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Monday, February 7, 2011

review of Forcing Firms to Focus: Is secure software in your future?

In the chapter Forcing Firms to Focus, Jim Routh the author gives an actual scenario of a company that he was the CISO of, how he progressed beginning with the stakeholders all the way through gaining the trust and respect of the developers. He uses a generic name, but of course I had to find out who the company was that he worked for and was discussing. The company that he was working for was American Express.(Anonymous, 2011a) As a major financial institution with a large working budget, it was obvious that he had little convincing to do on the part of the stakeholders and the board of directors.

He discusses previous security measures and modern methodologies of security as well as potential threats. He mentions the Melissa virus (Ellis-Christensen, 2011) as a modern virus that virtually shut down Microsoft servers by attaching itself to either WORD or Outlook and picking the first 40 names in the address book and re-sending the virus. Fortunately, Microsoft realized this right away and created a patch for it, which now exists in all aspects of MS Office in versions beginning with Office 2000. He explains that it is usually web applications that are how intruders gain access to the servers and can obtain multiple amounts of data including identity theft from the end user. (Oram & Viega, 2009)

The author lists a statistic form a survey that was conducted by McAfee where approximately two thirds of mothers that were end users, ranked their teenager’s online safety as important as or more important than drunk driving or drug use. I personally could not find this survey, but for the matter of record, I find this a bit far-fetched and wonder how the survey was conducted.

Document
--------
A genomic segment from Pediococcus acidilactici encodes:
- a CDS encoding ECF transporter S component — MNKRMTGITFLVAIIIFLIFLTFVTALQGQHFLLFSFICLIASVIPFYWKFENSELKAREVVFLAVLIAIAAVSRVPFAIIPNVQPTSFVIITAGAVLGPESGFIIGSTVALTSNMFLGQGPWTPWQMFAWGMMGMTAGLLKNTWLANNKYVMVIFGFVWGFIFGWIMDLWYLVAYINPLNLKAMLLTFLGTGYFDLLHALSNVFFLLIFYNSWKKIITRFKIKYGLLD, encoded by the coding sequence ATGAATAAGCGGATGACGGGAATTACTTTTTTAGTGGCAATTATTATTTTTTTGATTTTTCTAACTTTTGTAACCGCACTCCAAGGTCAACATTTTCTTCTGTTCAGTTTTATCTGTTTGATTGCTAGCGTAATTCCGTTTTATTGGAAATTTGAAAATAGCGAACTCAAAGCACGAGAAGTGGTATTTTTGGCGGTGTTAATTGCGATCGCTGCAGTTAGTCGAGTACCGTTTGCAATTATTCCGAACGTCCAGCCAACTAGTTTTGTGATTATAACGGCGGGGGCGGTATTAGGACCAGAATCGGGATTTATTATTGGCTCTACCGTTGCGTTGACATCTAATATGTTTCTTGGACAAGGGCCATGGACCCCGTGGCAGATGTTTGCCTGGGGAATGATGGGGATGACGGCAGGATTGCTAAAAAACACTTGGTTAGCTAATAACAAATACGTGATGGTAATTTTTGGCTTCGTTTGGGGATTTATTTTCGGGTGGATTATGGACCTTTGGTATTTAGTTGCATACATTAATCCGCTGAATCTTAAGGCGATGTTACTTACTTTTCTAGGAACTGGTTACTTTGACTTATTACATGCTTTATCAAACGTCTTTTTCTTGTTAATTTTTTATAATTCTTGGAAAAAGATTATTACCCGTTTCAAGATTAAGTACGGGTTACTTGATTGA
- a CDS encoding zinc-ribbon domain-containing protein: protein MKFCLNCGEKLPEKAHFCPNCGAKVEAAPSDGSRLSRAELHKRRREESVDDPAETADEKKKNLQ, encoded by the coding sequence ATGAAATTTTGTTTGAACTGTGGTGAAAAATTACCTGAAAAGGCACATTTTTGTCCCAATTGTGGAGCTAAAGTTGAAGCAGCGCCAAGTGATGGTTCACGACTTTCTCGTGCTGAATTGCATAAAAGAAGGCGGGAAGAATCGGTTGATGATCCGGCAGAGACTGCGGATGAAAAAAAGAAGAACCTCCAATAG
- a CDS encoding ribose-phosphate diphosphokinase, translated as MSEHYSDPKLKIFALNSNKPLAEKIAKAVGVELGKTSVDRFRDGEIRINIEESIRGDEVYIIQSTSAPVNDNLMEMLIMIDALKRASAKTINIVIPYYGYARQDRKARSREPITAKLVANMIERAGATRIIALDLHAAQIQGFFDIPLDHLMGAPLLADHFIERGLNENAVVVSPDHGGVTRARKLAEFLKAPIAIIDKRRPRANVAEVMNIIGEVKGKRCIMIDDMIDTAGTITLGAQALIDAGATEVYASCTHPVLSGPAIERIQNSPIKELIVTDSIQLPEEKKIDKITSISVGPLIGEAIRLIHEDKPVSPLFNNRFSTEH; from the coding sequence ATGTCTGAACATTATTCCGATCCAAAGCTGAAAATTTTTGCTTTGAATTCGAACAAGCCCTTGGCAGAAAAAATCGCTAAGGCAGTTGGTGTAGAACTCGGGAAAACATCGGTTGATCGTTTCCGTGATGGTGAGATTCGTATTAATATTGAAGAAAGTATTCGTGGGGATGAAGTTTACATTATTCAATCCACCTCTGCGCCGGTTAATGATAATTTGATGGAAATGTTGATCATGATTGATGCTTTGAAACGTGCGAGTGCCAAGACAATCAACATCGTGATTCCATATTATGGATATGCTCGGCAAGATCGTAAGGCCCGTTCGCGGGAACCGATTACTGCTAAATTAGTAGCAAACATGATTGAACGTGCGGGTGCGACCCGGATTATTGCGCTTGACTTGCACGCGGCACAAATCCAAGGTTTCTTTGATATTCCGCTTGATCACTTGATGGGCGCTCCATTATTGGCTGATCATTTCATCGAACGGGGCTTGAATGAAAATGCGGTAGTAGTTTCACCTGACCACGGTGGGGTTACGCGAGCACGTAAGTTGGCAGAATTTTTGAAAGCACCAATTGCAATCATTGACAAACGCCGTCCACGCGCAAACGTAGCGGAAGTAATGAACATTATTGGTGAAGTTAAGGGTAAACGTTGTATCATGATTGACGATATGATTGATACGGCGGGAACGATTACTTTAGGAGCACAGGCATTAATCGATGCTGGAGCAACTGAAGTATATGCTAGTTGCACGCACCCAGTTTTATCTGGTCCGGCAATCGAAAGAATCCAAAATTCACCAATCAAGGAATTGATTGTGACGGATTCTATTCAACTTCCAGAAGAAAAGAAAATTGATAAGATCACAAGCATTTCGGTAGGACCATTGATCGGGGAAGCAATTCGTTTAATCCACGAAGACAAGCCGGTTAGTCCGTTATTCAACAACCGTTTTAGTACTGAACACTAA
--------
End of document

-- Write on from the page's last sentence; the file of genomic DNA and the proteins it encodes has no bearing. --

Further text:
The author tells us that we can find the 10 top favorite hacking techniques by going to the website of The Open Web Application Security Project (OWASP), which lists the number one hacking technique (at time of publishing Beautiful Security)as cross-site scripting (Oram & Viega, 2009), but as of today it is listed as number two with number one being injection. The technical aspects of injection are “Injection can result in data loss or corruption, lack of accountability, or denial of access. Injection can sometimes lead to complete host takeover.” (Anonymous, 2011b) On this website, the reader can find Threat Agents, Attack Vectors, Security Weakness, Technical Impacts and Business Impacts for most known security threats.

As it usually occurs, Routh described that at American Express [1] developers were not as much concerned with the security vulnerabilities as they could be dealt with in future enhancements. He then goes on to describe how he convinced American Express that the development of the code must include the thought of security threats while being developed.

The author was aware of new regulations that were coming through, and in 2008 the first guidelines were issued by the Office of the Comptrollers of the Currency (OCC) (Corporate, 2011) He stated that the cost for compliance was significant, but at this point American Express had no choice in the matter. They put in place a software development process that they used both internally as well as a mandatory guidance for their vendors. To be assured that they were in compliance, they used a third party vendor to check their code as well as the code of the vendor. This vendor, Verify is a worldwide known organization that is used for multiple security purposes and has clients such as many U.S. governmental departments. (Anonymous, 2011c)

The author concludes that his effort has saved his organization 11% in productivity by eliminating security vulnerabilities early on in the lifecycle of the development of their software instead of spending those dollars to fix problems after they occur. (Oram & Viega, 2009)


Anonymous. (2011a). InformIT Network. 2011, from

Anonymous. (2011b). OWASP top ten project. 2011, from

Anonymous. (2011c). Verify homepage. 2011, from

Corporate. (2011). Office of the comptroller of currency. 2011, from

Ellis-Christensen, T. (2011). What is the Melissa Virus?, from

Oram, A., & Viega, J. (Eds.). (2009). Beautiful security: O'Reilly Media, Inc.

[1] assuming that my research is correct and American Express is the actual name for his fictious name of Acme

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